Temper your expectations

There are things in life we just expect or assume to be true. For example, we may believe that life should always treat us fairly. We may believe that people should always do the right thing. We may think that if we dedicate our lives to God, then our lives should be free from pain and suffering. If you have lived for any significant amount of time, we know that we cannot live by these assumptions. Life is not fair. People can’t be counted on to do the right thing because some people’s ideas of right and wrong are different from yours. Finally, following God does not guarantee a bed of roses. Jesus said to take up your cross, not exactly an east feat. Tempering your expectations does not mean to walk around hopeless and cynical, but be realistic in how you view the world and people. If we understand that the best laid plans can go awry, then we are better prepared to handle problems as they arise.

This is not a complete list by far, but I hope this helps you throughout your day. God bless.

 

 

 

 

 

 

Learning to Live in Grace

brown book page
Photo by Wendy van Zyl on Pexels.com

Faith and grace often rise up during our lowest times. My walk with Christ has enabled me to overcome and work through very dark and difficult situations, such as sickness, family issues, mental health, career and financial struggles, and the dissolution of my marriage, all of which have taken a physical, mental, and spiritual toll. I haven’t been perfect in my faith or responses, but I am learning to live in grace.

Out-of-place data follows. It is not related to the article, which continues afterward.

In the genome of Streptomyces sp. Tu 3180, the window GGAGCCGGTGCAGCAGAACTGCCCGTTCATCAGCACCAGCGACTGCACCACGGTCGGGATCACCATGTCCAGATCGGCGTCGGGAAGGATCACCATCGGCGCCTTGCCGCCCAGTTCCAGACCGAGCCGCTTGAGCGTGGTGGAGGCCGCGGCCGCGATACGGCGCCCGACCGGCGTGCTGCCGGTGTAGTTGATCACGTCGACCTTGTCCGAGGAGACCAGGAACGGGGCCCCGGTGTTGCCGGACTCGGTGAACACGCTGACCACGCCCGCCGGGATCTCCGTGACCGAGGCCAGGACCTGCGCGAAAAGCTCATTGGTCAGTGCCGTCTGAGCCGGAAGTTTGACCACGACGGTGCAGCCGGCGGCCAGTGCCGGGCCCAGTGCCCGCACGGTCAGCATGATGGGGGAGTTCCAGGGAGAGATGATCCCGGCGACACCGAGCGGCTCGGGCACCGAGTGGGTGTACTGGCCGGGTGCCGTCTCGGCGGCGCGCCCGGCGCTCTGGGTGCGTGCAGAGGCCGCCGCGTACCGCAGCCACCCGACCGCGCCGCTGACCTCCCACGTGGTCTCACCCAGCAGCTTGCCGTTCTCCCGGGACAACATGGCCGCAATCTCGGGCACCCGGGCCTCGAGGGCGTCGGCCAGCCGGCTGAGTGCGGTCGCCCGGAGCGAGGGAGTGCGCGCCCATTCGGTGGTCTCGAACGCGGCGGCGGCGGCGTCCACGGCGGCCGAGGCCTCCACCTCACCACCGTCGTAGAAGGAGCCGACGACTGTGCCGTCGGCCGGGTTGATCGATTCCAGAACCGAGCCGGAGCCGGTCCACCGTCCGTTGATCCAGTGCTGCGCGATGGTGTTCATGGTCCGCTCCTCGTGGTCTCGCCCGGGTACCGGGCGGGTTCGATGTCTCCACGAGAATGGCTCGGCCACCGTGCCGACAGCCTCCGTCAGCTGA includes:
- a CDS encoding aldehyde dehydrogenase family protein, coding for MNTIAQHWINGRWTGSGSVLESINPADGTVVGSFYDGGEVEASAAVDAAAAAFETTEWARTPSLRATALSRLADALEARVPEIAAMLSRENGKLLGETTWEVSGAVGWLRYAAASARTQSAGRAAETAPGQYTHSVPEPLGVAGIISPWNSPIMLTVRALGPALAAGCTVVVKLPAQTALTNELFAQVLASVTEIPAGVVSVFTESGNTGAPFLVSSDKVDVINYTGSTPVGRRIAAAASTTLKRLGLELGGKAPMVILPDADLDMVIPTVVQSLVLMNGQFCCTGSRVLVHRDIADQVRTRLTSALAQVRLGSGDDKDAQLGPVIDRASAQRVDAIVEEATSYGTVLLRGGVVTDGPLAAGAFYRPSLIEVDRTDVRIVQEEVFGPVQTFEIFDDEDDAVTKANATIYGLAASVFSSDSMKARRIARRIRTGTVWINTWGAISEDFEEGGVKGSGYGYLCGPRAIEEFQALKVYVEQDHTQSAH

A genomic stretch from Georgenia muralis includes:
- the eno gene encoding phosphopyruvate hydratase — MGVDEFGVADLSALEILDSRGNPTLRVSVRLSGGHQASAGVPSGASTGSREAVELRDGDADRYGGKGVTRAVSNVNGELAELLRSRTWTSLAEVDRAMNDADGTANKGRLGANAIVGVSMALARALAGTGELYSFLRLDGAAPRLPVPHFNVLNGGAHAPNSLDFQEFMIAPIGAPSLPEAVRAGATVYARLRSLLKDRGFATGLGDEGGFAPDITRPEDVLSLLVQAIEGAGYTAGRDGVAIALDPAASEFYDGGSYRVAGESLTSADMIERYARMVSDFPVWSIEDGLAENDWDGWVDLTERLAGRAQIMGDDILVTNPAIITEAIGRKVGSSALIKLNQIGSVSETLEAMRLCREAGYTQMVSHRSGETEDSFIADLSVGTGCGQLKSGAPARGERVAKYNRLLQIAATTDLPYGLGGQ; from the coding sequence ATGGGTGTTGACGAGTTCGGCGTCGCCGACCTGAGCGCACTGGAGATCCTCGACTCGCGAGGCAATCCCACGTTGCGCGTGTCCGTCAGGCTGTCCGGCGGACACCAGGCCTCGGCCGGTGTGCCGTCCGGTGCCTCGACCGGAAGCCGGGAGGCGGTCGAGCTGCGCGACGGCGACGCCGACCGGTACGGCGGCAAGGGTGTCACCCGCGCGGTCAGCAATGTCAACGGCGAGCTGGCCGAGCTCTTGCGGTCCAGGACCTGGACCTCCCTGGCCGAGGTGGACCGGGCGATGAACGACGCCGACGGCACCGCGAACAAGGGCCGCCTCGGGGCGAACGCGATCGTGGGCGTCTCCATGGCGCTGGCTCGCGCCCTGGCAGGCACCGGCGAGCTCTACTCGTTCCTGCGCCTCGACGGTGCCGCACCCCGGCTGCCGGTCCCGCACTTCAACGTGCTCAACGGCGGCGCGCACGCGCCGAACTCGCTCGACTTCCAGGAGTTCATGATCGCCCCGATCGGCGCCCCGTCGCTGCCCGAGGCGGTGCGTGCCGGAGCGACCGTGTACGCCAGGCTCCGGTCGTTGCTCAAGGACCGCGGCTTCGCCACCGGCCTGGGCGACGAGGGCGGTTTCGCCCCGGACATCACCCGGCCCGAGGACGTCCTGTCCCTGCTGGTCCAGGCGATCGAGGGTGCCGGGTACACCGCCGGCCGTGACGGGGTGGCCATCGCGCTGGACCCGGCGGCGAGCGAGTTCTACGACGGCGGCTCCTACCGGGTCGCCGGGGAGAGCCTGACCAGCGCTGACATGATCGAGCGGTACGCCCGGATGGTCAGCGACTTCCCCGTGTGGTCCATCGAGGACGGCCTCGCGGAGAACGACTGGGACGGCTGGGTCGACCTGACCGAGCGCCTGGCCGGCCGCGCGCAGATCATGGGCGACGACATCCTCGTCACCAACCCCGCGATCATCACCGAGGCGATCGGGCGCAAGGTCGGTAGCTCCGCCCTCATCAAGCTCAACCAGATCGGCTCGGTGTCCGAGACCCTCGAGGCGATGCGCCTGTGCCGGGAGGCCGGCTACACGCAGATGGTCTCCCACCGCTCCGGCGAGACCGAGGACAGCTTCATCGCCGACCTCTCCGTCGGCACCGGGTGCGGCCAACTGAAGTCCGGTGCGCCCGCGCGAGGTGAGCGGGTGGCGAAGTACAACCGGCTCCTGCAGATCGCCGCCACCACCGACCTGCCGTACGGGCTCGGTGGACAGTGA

My church is doing a series called “90 Days with Jesus,” where Monday through Saturday, we read one chapter of the Gospels of Matthew, Mark, Luke, and John. I am halfway through Mark, which is just action packed with miracles and powerful teachings from start to finish. What has always struck me about the gospels is how a person’s lifetime of physical or emotional suffering came to an instantaneous end when they encountered Jesus. However, if many of us were to be honest, we’ve read these stories and petition God as to why He’s never healed us or a loved one of an affliction, why He’s not listening to our prayers, we wonder where are you, God?

God’s grace provides us with the strength we need to face our daily difficulties. Grace and faith should be realistic-not every situation is going to end in a miracle. There will be dark times, there will be struggles, but we must remember to rely on God’s strength to carry us through those times.